-- Paul Davis (davisp1953@yahoo.com), October 19, 1998.

Perhaps you guys are correct. After reveiwing Milne's post I realized that I read more into it than was there - I was possibly inferring things from his post with a pre-concieved opinion. Please note that I did not criticize Milne's message, just his method of delivery. What he says is as accurate as any other poster because it is pure opinion. Pure logic does dictate to assume systems such as this won't work until they can be proven to work. I have simply seen enough of the negative posts to taint my glasses and that is wrong. I apologize to you Mr. Milne on that point.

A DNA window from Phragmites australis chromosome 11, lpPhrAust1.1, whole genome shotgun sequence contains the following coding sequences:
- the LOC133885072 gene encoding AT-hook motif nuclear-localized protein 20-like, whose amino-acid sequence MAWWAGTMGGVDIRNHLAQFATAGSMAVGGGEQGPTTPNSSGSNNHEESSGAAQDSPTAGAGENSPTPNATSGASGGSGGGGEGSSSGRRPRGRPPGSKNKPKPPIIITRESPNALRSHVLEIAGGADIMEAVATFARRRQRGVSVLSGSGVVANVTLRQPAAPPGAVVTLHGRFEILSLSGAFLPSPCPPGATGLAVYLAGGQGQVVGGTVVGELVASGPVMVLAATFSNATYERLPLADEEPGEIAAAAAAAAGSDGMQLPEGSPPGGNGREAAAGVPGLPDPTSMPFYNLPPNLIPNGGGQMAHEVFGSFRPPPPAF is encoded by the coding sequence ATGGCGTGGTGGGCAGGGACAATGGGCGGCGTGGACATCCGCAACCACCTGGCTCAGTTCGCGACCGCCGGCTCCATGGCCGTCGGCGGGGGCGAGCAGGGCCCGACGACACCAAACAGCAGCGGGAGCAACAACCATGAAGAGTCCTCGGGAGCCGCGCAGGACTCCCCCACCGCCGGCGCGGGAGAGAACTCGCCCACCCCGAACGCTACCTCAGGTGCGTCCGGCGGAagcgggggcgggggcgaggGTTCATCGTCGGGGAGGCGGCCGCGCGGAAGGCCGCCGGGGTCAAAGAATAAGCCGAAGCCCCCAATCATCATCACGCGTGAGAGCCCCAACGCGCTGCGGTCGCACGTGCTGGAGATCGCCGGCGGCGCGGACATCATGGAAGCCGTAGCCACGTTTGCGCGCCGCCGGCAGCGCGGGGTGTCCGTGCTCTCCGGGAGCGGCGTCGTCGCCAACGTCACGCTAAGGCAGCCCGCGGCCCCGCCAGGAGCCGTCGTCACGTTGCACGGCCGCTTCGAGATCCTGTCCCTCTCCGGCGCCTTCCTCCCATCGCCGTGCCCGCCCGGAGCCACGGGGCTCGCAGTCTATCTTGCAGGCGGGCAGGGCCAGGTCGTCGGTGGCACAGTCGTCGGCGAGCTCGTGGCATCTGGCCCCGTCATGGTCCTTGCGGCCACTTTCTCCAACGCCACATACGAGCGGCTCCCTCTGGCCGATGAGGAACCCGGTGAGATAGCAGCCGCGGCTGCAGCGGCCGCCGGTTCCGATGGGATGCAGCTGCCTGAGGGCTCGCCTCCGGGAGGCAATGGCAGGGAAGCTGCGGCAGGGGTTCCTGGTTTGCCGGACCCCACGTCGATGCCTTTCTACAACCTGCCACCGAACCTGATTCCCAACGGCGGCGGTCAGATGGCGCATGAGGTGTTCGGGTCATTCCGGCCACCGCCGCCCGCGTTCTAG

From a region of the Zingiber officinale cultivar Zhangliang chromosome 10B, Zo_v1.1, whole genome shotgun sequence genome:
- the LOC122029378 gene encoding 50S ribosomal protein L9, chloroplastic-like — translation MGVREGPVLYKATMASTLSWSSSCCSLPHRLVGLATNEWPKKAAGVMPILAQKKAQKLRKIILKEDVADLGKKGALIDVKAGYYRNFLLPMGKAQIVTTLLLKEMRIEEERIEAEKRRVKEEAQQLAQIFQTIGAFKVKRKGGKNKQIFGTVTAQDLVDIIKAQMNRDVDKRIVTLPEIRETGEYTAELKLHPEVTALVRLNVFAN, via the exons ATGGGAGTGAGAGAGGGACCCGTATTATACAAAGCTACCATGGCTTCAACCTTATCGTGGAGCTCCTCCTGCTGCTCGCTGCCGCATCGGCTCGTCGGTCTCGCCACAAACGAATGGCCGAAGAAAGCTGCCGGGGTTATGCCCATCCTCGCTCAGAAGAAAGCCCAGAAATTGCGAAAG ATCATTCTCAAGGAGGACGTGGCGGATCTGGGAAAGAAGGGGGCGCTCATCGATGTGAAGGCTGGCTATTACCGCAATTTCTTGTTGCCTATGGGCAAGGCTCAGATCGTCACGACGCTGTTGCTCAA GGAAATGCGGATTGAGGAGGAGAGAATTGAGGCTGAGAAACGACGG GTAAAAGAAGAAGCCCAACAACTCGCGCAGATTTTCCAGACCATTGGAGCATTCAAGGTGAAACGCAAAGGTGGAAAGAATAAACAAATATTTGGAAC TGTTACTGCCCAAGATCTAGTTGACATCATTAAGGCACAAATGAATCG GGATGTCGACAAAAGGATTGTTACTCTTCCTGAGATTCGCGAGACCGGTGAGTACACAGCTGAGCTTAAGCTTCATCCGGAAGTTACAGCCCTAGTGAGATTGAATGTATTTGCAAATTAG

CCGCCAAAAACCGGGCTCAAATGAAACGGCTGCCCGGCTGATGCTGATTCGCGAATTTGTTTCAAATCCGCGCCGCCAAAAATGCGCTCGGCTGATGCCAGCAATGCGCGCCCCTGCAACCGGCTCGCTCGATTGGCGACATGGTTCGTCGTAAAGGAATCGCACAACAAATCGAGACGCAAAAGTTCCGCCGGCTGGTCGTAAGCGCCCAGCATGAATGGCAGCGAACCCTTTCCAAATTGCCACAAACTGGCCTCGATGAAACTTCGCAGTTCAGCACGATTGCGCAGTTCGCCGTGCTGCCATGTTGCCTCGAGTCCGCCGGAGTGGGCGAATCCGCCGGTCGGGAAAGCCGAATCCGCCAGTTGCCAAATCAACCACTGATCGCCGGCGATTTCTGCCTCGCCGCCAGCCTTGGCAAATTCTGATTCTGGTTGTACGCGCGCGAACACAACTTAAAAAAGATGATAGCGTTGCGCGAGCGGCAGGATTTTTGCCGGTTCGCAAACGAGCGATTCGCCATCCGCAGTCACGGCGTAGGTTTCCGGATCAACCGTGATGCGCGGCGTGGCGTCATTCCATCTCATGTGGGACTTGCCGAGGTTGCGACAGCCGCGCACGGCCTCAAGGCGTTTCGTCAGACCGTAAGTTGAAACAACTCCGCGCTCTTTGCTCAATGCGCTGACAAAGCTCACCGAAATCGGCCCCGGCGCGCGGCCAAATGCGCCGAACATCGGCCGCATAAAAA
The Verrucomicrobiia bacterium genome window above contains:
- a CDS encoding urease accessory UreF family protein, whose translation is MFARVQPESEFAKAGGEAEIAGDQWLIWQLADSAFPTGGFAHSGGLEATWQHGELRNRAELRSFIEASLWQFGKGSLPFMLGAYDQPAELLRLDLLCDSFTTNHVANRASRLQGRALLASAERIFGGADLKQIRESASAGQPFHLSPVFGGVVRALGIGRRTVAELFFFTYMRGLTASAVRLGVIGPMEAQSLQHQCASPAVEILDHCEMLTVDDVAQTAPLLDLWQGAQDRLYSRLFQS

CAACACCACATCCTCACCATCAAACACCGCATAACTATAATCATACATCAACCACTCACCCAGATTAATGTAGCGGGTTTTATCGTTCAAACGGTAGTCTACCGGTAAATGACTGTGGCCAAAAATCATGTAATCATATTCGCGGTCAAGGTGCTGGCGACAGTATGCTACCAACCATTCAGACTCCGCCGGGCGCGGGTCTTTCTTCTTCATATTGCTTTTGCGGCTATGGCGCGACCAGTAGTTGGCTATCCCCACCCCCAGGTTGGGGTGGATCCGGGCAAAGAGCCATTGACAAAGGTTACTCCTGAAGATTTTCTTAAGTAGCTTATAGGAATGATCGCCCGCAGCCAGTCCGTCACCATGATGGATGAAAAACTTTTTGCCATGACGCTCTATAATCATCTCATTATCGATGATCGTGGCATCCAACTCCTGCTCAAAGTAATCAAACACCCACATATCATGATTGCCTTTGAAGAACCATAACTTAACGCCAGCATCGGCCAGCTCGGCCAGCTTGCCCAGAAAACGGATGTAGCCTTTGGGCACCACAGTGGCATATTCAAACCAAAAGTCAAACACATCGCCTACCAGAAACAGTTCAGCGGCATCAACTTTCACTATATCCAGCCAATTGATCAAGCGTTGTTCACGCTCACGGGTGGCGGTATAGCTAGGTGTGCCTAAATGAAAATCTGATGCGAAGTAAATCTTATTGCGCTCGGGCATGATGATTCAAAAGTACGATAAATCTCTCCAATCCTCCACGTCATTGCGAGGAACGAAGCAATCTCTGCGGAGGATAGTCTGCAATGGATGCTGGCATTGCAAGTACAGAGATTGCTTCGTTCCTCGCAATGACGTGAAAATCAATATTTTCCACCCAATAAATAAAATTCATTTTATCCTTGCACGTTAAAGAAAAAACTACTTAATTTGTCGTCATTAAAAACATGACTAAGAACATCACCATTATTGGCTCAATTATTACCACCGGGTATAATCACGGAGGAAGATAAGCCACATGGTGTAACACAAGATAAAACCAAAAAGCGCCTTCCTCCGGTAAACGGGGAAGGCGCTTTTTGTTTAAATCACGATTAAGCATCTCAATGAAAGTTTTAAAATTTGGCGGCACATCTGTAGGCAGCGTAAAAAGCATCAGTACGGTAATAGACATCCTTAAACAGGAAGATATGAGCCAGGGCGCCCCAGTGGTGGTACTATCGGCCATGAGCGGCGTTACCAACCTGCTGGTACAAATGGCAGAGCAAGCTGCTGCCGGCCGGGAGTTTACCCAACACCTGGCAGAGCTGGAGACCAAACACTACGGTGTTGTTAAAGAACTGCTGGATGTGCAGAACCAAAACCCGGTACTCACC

My message is to the large portion of the posters. There are many people in the middle of the road lurking on this forum such as myself. Continually, any individual who posts something questioning the validity of such negative thinking is soundly beaten about the head and shoulders. Some even deserve it. The reason given is a lack of evidence. The negative thinkers have that same lack of evidence. I was reading Dick Mills' article last week regarding the power situation. He seems to heading in the direction that there are going to be problems, but they are problems that can be overcome. I tend to think that we will see times that have not been seen in this country since pre-WWII, with or without y2k. But, eventually, we will work our way out of the mess and it will be a part of our history. I think everyone on this forum agrees that some level of preparation is prudent. We simply differ on the level of preparation.